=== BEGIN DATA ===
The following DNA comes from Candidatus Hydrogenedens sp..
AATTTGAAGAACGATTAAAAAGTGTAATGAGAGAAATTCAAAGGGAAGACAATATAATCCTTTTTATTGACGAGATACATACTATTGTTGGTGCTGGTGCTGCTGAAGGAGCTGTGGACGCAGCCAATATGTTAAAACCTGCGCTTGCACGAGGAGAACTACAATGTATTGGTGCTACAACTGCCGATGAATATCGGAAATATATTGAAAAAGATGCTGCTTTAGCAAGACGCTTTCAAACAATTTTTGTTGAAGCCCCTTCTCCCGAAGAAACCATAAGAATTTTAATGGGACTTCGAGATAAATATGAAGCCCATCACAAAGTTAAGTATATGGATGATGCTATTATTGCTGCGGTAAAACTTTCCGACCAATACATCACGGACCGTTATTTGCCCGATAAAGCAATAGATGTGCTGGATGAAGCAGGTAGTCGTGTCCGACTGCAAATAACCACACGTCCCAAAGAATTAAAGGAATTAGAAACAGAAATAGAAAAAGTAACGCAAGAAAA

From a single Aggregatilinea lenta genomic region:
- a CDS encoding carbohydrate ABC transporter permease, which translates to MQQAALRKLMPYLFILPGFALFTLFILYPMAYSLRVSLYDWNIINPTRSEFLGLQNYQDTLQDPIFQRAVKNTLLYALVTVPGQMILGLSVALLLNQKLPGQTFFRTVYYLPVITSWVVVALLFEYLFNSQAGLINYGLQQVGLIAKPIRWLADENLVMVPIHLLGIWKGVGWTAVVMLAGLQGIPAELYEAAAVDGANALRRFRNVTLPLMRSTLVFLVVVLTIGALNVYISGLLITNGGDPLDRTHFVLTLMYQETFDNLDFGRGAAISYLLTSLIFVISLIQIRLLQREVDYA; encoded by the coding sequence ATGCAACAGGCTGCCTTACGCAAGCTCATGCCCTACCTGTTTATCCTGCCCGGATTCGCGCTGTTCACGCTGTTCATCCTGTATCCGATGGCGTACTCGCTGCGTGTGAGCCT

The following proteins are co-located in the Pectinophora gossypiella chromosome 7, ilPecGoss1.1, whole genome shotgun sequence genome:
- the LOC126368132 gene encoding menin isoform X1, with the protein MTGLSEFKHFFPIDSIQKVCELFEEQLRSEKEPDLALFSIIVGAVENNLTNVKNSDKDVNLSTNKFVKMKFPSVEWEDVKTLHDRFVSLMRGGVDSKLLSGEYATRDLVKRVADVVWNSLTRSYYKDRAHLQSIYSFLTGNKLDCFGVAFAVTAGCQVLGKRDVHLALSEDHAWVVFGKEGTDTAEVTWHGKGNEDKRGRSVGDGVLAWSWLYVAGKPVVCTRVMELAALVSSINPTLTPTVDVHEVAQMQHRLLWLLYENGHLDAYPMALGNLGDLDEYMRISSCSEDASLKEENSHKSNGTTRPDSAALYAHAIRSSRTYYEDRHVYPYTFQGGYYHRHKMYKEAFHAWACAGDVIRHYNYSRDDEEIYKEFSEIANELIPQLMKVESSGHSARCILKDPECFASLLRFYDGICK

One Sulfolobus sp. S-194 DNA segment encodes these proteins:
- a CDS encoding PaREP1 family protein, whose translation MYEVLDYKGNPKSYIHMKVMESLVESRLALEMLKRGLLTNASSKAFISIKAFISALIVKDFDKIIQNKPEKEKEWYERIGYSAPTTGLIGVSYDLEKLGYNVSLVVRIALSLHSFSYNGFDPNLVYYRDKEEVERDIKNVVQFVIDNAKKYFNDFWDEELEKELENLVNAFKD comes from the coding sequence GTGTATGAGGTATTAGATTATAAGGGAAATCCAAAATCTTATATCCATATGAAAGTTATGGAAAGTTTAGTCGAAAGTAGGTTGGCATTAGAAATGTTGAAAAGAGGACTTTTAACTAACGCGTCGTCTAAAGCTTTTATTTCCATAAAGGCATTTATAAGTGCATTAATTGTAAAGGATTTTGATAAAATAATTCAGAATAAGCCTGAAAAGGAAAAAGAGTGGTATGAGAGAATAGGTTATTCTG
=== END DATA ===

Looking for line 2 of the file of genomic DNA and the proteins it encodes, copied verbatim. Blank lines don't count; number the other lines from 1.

AATTTGAAGAACGATTAAAAAGTGTAATGAGAGAAATTCAAAGGGAAGACAATATAATCCTTTTTATTGACGAGATACATACTATTGTTGGTGCTGGTGCTGCTGAAGGAGCTGTGGACGCAGCCAATATGTTAAAACCTGCGCTTGCACGAGGAGAACTACAATGTATTGGTGCTACAACTGCCGATGAATATCGGAAATATATTGAAAAAGATGCTGCTTTAGCAAGACGCTTTCAAACAATTTTTGTTGAAGCCCCTTCTCCCGAAGAAACCATAAGAATTTTAATGGGACTTCGAGATAAATATGAAGCCCATCACAAAGTTAAGTATATGGATGATGCTATTATTGCTGCGGTAAAACTTTCCGACCAATACATCACGGACCGTTATTTGCCCGATAAAGCAATAGATGTGCTGGATGAAGCAGGTAGTCGTGTCCGACTGCAAATAACCACACGTCCCAAAGAATTAAAGGAATTAGAAACAGAAATAGAAAAAGTAACGCAAGAAAA